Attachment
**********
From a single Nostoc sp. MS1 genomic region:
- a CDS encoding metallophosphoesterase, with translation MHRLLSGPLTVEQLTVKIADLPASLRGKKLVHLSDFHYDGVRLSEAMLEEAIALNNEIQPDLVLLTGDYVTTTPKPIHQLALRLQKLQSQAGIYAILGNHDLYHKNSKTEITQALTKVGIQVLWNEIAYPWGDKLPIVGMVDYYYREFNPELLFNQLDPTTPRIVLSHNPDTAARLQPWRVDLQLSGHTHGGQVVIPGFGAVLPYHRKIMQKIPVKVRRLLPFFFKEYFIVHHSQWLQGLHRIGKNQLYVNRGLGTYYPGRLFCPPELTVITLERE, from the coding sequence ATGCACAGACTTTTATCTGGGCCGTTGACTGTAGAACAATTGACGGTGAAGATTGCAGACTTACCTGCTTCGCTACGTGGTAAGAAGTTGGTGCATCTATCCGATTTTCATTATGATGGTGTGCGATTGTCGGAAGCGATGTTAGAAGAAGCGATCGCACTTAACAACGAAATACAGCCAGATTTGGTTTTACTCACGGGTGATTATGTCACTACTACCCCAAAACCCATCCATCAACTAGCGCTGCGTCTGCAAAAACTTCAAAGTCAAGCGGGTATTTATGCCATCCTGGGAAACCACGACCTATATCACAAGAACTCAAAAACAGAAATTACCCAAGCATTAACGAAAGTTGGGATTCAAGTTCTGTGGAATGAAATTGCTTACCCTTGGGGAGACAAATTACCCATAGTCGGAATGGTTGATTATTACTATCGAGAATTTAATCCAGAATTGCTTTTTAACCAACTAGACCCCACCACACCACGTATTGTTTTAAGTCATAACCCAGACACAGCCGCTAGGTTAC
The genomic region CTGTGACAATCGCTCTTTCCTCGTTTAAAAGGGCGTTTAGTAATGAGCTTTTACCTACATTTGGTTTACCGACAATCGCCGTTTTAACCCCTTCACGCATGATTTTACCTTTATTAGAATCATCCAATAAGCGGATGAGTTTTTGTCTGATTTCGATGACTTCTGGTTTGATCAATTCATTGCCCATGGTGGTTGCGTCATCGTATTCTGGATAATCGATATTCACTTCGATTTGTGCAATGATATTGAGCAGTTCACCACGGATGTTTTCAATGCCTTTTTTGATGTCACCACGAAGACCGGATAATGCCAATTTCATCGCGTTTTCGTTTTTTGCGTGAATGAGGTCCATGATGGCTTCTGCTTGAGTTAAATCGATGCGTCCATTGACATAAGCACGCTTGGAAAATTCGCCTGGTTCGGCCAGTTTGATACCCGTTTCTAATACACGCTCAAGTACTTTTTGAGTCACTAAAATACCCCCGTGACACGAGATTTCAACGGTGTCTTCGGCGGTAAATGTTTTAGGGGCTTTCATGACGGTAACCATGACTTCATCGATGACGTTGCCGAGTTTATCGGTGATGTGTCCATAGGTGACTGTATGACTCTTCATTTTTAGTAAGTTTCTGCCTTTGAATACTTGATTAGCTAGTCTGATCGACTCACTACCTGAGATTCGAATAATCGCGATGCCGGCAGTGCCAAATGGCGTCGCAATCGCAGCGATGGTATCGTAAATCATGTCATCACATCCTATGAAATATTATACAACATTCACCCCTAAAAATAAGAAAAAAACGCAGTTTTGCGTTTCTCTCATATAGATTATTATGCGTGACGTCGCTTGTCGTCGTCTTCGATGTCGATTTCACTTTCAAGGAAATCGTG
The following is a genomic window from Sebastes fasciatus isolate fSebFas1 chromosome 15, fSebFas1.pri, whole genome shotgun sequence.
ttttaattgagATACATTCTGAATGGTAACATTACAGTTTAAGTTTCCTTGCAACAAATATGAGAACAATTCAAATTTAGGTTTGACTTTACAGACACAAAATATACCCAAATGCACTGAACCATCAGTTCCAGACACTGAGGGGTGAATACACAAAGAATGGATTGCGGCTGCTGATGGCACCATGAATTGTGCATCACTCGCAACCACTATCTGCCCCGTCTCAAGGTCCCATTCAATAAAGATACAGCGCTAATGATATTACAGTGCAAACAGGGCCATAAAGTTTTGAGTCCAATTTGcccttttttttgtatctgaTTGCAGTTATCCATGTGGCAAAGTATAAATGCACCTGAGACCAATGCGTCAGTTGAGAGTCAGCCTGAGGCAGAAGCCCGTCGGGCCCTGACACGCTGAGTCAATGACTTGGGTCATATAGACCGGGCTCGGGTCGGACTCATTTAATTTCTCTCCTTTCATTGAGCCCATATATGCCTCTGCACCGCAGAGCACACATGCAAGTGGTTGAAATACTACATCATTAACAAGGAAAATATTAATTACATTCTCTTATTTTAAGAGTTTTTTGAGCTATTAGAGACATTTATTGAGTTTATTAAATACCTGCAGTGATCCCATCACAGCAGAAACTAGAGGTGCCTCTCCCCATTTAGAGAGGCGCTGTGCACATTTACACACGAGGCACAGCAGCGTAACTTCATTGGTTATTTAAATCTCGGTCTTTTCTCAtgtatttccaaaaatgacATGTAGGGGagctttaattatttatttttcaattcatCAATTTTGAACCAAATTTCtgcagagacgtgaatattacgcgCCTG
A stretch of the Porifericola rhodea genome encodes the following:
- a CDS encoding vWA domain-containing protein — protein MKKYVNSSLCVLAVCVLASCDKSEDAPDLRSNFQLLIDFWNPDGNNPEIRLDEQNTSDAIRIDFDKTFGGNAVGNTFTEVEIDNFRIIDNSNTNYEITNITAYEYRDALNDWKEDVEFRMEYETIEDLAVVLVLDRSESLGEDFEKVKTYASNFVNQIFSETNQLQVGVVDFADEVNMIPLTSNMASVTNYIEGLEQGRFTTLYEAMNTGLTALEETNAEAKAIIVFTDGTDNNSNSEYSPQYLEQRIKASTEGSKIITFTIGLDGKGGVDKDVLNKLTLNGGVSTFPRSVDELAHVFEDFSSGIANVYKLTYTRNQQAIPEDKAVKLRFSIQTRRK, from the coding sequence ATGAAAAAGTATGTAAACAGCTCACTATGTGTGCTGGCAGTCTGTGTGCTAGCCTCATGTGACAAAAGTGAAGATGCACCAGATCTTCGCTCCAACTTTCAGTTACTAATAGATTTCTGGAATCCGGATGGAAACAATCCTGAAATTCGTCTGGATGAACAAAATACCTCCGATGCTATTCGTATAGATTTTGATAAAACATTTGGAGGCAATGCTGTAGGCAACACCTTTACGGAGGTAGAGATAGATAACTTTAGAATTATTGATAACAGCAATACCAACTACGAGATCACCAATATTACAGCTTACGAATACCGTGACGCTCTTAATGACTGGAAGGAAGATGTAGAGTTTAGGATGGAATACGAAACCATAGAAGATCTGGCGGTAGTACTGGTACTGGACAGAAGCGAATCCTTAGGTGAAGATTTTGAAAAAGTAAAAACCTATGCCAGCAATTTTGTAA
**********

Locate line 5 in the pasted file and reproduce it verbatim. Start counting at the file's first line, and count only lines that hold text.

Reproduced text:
ttttaattgagATACATTCTGAATGGTAACATTACAGTTTAAGTTTCCTTGCAACAAATATGAGAACAATTCAAATTTAGGTTTGACTTTACAGACACAAAATATACCCAAATGCACTGAACCATCAGTTCCAGACACTGAGGGGTGAATACACAAAGAATGGATTGCGGCTGCTGATGGCACCATGAATTGTGCATCACTCGCAACCACTATCTGCCCCGTCTCAAGGTCCCATTCAATAAAGATACAGCGCTAATGATATTACAGTGCAAACAGGGCCATAAAGTTTTGAGTCCAATTTGcccttttttttgtatctgaTTGCAGTTATCCATGTGGCAAAGTATAAATGCACCTGAGACCAATGCGTCAGTTGAGAGTCAGCCTGAGGCAGAAGCCCGTCGGGCCCTGACACGCTGAGTCAATGACTTGGGTCATATAGACCGGGCTCGGGTCGGACTCATTTAATTTCTCTCCTTTCATTGAGCCCATATATGCCTCTGCACCGCAGAGCACACATGCAAGTGGTTGAAATACTACATCATTAACAAGGAAAATATTAATTACATTCTCTTATTTTAAGAGTTTTTTGAGCTATTAGAGACATTTATTGAGTTTATTAAATACCTGCAGTGATCCCATCACAGCAGAAACTAGAGGTGCCTCTCCCCATTTAGAGAGGCGCTGTGCACATTTACACACGAGGCACAGCAGCGTAACTTCATTGGTTATTTAAATCTCGGTCTTTTCTCAtgtatttccaaaaatgacATGTAGGGGagctttaattatttatttttcaattcatCAATTTTGAACCAAATTTCtgcagagacgtgaatattacgcgCCTG